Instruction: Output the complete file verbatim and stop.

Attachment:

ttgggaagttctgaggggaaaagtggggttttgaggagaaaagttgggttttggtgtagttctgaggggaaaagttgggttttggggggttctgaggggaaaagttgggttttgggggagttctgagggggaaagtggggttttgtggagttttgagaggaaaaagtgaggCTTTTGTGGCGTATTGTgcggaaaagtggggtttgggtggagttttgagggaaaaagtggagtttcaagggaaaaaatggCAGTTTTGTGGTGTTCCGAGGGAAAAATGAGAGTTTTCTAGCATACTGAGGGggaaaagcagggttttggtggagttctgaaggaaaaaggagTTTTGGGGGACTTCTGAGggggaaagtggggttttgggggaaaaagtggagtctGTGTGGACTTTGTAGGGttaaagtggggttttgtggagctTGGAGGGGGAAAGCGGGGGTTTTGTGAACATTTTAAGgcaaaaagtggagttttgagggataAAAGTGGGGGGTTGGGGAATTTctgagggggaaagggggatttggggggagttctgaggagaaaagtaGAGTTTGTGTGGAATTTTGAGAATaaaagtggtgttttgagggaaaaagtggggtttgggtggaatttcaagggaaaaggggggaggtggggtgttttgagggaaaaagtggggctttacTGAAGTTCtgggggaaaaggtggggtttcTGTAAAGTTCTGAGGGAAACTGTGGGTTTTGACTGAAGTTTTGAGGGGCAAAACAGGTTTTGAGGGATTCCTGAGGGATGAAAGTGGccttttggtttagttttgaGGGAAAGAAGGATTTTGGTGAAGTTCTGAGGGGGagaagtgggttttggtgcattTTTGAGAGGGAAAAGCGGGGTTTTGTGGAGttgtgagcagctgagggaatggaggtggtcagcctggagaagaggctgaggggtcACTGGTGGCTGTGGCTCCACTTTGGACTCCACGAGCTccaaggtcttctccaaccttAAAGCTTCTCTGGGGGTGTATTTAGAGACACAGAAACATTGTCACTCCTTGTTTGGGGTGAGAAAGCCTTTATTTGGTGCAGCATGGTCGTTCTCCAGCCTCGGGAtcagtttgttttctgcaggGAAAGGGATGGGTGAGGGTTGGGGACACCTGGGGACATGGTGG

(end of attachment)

ttgggaagttctgaggggaaaagtggggttttgaggagaaaagttgggttttggtgtagttctgaggggaaaagttgggttttggggggttctgaggggaaaagttgggttttgggggagttctgagggggaaagtggggttttgtggagttttgagaggaaaaagtgaggCTTTTGTGGCGTATTGTgcggaaaagtggggtttgggtggagttttgagggaaaaagtggagtttcaagggaaaaaatggCAGTTTTGTGGTGTTCCGAGGGAAAAATGAGAGTTTTCTAGCATACTGAGGGggaaaagcagggttttggtggagttctgaaggaaaaaggagTTTTGGGGGACTTCTGAGggggaaagtggggttttgggggaaaaagtggagtctGTGTGGACTTTGTAGGGttaaagtggggttttgtggagctTGGAGGGGGAAAGCGGGGGTTTTGTGAACATTTTAAGgcaaaaagtggagttttgagggataAAAGTGGGGGGTTGGGGAATTTctgagggggaaagggggatttggggggagttctgaggagaaaagtaGAGTTTGTGTGGAATTTTGAGAATaaaagtggtgttttgagggaaaaagtggggtttgggtggaatttcaagggaaaaggggggaggtggggtgttttgagggaaaaagtggggctttacTGAAGTTCtgggggaaaaggtggggtttcTGTAAAGTTCTGAGGGAAACTGTGGGTTTTGACTGAAGTTTTGAGGGGCAAAACAGGTTTTGAGGGATTCCTGAGGGATGAAAGTGGccttttggtttagttttgaGGGAAAGAAGGATTTTGGTGAAGTTCTGAGGGGGagaagtgggttttggtgcattTTTGAGAGGGAAAAGCGGGGTTTTGTGGAGttgtgagcagctgagggaatggaggtggtcagcctggagaagaggctgaggggtcACTGGTGGCTGTGGCTCCACTTTGGACTCCACGAGCTccaaggtcttctccaaccttAAAGCTTCTCTGGGGGTGTATTTAGAGACACAGAAACATTGTCACTCCTTGTTTGGGGTGAGAAAGCCTTTATTTGGTGCAGCATGGTCGTTCTCCAGCCTCGGGAtcagtttgttttctgcaggGAAAGGGATGGGTGAGGGTTGGGGACACCTGGGGACATGGTGG